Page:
Sea oxeye daisy (Borrichia frutescens) is now full of flowers in the coastal wetlands at Oslo Riverfront Conservation Area (ORCA) and elsewhere. Bushy seaside oxeye and bushy seaside tansy are other common names for this colonial perennial plant of saline and soggy spaces.
Sea oxeye daisy spreads by underground rhizomes in saline mud where little nitrogen, phosphorus, and potassium are available. Saltiness is not required, so you can grow this drought-tolerant plant in your landscape for its quarter-sized daisies and its gorgeous grey-green succulent leaves. Its leaves, though, will be puffier in saltier sites since this plant sequesters excess salt in its leaf tissues.
The “sea” of sea oxeye daisy shown above was photographed at Pelican Island National Wildlife Refuge along Highway A1A. Lots of great southern white butterflies (Ascia monuste) were nectaring on the daisies rather than the nearby common beggarticks (Bidens alba).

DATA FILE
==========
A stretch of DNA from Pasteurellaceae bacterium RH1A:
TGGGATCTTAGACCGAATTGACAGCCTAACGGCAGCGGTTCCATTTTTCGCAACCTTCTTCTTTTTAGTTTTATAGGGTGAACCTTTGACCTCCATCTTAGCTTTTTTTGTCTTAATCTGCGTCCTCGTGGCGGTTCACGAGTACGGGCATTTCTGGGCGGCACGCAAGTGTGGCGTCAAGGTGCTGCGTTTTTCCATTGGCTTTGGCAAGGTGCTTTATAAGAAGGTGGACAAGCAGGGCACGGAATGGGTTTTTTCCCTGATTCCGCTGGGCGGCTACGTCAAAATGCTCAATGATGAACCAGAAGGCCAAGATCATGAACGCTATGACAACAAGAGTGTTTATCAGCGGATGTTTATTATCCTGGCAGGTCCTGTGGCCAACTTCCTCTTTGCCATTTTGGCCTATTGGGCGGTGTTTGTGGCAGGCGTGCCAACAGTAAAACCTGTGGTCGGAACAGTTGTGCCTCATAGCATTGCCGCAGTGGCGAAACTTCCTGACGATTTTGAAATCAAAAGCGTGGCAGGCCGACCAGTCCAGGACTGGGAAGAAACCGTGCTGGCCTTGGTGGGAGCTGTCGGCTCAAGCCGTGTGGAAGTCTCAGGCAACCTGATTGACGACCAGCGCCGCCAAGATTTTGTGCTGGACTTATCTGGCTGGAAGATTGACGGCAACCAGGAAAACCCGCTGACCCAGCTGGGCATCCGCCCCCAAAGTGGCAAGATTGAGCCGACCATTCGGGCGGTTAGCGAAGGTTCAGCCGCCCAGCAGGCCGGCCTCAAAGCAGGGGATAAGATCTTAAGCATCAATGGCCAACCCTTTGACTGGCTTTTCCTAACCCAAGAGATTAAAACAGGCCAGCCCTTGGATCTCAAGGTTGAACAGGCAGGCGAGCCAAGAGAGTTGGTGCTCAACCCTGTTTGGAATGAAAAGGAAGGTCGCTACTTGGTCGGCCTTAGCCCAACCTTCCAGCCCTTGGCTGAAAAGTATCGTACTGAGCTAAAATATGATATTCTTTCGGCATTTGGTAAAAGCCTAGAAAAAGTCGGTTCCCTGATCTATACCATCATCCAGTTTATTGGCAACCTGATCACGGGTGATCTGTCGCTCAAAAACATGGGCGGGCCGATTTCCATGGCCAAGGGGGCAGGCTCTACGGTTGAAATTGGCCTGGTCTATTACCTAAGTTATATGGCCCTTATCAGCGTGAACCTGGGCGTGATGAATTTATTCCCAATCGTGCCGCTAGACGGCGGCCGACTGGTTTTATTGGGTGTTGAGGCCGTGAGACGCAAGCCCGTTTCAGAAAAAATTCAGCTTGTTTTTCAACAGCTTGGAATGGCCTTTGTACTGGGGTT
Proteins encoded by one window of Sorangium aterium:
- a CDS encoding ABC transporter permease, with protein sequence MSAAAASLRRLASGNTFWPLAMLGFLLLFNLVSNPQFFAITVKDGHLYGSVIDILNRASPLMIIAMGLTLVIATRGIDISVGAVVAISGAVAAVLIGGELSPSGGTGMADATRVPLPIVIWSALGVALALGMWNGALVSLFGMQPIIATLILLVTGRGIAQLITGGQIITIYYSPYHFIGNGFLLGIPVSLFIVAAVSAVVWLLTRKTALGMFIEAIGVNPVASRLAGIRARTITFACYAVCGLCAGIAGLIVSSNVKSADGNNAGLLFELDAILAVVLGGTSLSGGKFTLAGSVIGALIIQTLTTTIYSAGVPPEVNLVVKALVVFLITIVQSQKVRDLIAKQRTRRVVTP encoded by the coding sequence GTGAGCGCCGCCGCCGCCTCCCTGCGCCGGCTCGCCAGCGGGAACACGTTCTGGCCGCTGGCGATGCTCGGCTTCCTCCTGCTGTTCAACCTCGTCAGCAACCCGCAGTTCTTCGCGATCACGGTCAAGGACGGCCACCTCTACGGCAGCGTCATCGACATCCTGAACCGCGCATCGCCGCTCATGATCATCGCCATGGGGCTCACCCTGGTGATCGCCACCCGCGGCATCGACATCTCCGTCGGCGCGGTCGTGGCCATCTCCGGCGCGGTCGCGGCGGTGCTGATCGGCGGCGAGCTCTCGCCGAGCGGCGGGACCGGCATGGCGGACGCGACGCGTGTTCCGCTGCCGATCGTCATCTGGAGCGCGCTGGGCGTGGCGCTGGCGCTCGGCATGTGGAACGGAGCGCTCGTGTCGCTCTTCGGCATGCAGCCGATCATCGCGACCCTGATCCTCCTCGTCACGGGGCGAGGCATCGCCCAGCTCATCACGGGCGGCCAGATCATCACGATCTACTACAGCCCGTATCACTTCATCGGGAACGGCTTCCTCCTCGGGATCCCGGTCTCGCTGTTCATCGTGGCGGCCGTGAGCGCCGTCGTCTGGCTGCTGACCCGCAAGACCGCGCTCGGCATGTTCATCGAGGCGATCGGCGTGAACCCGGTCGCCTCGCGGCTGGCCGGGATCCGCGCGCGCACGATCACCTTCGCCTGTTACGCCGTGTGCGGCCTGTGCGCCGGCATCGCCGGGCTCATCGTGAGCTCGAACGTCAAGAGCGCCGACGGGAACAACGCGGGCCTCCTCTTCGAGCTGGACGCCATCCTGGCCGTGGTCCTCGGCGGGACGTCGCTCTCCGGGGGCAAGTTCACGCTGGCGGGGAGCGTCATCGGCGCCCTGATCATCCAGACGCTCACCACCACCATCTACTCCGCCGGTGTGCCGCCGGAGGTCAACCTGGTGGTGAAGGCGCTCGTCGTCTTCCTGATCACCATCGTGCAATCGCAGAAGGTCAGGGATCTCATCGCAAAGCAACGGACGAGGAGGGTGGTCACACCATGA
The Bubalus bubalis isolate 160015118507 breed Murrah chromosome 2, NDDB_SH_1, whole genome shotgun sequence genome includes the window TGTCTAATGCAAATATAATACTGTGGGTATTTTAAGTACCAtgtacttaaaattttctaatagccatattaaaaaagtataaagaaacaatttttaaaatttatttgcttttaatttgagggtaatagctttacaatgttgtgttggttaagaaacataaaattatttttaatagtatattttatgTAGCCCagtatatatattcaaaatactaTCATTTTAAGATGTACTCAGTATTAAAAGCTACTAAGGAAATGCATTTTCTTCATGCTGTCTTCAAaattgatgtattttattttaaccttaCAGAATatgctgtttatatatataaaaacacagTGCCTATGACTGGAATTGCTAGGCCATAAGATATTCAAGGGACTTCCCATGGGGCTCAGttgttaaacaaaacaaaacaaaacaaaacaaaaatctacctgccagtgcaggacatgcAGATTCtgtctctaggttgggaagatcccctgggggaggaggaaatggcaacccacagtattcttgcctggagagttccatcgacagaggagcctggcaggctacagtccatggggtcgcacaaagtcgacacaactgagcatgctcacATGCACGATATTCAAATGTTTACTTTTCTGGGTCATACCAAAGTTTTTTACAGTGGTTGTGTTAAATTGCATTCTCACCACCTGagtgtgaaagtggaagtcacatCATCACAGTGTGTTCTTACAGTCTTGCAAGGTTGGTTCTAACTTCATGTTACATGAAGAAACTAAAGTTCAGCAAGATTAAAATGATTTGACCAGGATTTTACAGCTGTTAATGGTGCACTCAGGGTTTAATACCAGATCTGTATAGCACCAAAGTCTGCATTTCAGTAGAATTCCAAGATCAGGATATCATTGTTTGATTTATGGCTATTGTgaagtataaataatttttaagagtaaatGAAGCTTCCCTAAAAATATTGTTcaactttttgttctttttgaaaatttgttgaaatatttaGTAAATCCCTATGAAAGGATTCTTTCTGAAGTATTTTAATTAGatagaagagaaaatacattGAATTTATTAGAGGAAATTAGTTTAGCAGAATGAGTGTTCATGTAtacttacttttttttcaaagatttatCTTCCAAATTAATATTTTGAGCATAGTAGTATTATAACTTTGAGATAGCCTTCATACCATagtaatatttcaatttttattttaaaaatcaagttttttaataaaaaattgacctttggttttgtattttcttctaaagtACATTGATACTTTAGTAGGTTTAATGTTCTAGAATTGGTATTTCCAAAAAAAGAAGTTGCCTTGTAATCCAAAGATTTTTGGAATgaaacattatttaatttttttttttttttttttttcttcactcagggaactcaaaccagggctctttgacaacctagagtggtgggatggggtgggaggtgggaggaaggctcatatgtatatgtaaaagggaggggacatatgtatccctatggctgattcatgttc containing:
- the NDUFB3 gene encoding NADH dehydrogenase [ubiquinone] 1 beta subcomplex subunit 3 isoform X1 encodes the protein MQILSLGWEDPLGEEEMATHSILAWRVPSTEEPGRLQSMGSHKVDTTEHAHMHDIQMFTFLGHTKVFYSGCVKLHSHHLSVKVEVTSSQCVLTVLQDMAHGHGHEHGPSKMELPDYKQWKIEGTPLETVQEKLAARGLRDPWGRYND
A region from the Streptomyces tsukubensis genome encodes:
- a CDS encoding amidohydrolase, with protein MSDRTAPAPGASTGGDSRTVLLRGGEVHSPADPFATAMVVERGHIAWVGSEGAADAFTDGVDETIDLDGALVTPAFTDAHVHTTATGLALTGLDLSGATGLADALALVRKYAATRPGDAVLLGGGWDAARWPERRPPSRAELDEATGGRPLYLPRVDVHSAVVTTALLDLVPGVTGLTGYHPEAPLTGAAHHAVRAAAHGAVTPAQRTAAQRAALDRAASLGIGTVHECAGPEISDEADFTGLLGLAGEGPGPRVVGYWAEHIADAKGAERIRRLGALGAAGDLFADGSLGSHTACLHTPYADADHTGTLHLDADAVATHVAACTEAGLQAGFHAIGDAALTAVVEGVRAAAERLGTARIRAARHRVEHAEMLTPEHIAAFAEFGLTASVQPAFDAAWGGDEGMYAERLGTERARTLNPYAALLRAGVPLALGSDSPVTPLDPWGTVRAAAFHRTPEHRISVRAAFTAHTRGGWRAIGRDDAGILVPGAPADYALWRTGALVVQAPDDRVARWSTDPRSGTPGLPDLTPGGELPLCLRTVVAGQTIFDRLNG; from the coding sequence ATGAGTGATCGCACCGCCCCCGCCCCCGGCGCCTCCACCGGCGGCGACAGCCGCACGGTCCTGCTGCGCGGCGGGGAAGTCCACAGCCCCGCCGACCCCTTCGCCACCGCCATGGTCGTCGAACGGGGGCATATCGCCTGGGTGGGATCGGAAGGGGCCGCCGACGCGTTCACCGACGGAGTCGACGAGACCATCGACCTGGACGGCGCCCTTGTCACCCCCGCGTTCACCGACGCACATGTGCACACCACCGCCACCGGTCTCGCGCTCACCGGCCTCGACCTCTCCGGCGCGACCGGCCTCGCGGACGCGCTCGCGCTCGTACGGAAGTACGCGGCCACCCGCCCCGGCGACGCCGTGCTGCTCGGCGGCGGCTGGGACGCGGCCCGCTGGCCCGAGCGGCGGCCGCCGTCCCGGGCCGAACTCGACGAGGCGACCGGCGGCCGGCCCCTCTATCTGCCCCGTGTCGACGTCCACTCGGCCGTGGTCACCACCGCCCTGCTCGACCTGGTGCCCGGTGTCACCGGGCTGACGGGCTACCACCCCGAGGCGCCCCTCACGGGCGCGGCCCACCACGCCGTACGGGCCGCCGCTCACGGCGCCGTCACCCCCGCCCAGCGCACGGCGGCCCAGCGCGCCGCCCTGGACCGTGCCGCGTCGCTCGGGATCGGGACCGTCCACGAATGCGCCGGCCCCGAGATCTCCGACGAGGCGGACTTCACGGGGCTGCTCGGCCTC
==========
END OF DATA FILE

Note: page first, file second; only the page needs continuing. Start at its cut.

Pollinators including European honeybees (Apis mellifera) return to the tiny flowers of the central disk as they open over time – from the outside rows to the inner rows. The tiny dry seeds that follow sometimes are eaten by granivorous birds.
Sometimes you will find a bulbous growth – a gall – on the stems of sea oxeye daisy. This usually solitary gall is the handiwork of a tiny midge, Asphondylia borrichiae …
The gall often will prevent a stem from flowering and sometimes can kill off the stem. A gall will contain an average of 1 – 3 larvae, with a maximum of 8.
Check out the exit hole above. Not all larvae make a successful exit. 3.1% of the larvae and pupae in a gall are predated by birds. Other larvae fall prey to tiny tiny wasps. At least four species of wasps parasitize the gall larvae and pupae. Wonder what else is going on with these galls on this plant so well-adapted to the difficult circumstances of salt marsh survival?